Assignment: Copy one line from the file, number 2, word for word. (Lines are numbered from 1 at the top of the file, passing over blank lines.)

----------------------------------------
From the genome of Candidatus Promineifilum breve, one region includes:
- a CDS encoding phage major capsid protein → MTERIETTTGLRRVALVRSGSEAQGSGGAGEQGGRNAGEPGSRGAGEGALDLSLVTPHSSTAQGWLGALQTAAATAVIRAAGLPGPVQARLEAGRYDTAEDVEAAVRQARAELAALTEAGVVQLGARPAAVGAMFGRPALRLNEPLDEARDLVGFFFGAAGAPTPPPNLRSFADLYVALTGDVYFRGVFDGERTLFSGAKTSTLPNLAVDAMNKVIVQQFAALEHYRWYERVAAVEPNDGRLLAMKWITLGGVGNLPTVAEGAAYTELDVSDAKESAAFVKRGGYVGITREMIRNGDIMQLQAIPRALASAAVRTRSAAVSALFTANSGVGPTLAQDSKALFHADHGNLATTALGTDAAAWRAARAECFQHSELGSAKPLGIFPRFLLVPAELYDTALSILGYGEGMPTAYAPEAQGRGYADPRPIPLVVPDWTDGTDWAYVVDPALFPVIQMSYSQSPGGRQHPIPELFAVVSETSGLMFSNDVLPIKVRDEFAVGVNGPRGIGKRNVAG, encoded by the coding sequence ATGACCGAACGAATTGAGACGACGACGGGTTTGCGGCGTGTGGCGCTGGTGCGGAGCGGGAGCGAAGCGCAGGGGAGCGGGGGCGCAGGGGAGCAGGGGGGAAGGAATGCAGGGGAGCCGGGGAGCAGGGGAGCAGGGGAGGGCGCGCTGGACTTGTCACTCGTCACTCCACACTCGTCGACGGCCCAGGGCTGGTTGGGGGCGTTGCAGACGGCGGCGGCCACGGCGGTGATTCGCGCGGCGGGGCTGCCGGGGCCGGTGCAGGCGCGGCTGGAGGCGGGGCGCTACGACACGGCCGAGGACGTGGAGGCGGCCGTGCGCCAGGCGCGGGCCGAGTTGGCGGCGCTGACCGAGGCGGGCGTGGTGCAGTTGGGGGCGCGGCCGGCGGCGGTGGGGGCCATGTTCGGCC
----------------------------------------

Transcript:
- a CDS encoding phage major capsid protein → MTERIETTTGLRRVALVRSGSEAQGSGGAGEQGGRNAGEPGSRGAGEGALDLSLVTPHSSTAQGWLGALQTAAATAVIRAAGLPGPVQARLEAGRYDTAEDVEAAVRQARAELAALTEAGVVQLGARPAAVGAMFGRPALRLNEPLDEARDLVGFFFGAAGAPTPPPNLRSFADLYVALTGDVYFRGVFDGERTLFSGAKTSTLPNLAVDAMNKVIVQQFAALEHYRWYERVAAVEPNDGRLLAMKWITLGGVGNLPTVAEGAAYTELDVSDAKESAAFVKRGGYVGITREMIRNGDIMQLQAIPRALASAAVRTRSAAVSALFTANSGVGPTLAQDSKALFHADHGNLATTALGTDAAAWRAARAECFQHSELGSAKPLGIFPRFLLVPAELYDTALSILGYGEGMPTAYAPEAQGRGYADPRPIPLVVPDWTDGTDWAYVVDPALFPVIQMSYSQSPGGRQHPIPELFAVVSETSGLMFSNDVLPIKVRDEFAVGVNGPRGIGKRNVAG, encoded by the coding sequence ATGACCGAACGAATTGAGACGACGACGGGTTTGCGGCGTGTGGCGCTGGTGCGGAGCGGGAGCGAAGCGCAGGGGAGCGGGGGCGCAGGGGAGCAGGGGGGAAGGAATGCAGGGGAGCCGGGGAGCAGGGGAGCAGGGGAGGGCGCGCTGGACTTGTCACTCGTCACTCCACACTCGTCGACGGCCCAGGGCTGGTTGGGGGCGTTGCAGACGGCGGCGGCCACGGCGGTGATTCGCGCGGCGGGGCTGCCGGGGCCGGTGCAGGCGCGGCTGGAGGCGGGGCGCTACGACACGGCCGAGGACGTGGAGGCGGCCGTGCGCCAGGCGCGGGCCGAGTTGGCGGCGCTGACCGAGGCGGGCGTGGTGCAGTTGGGGGCGCGGCCGGCGGCGGTGGGGGCCATGTTCGGCC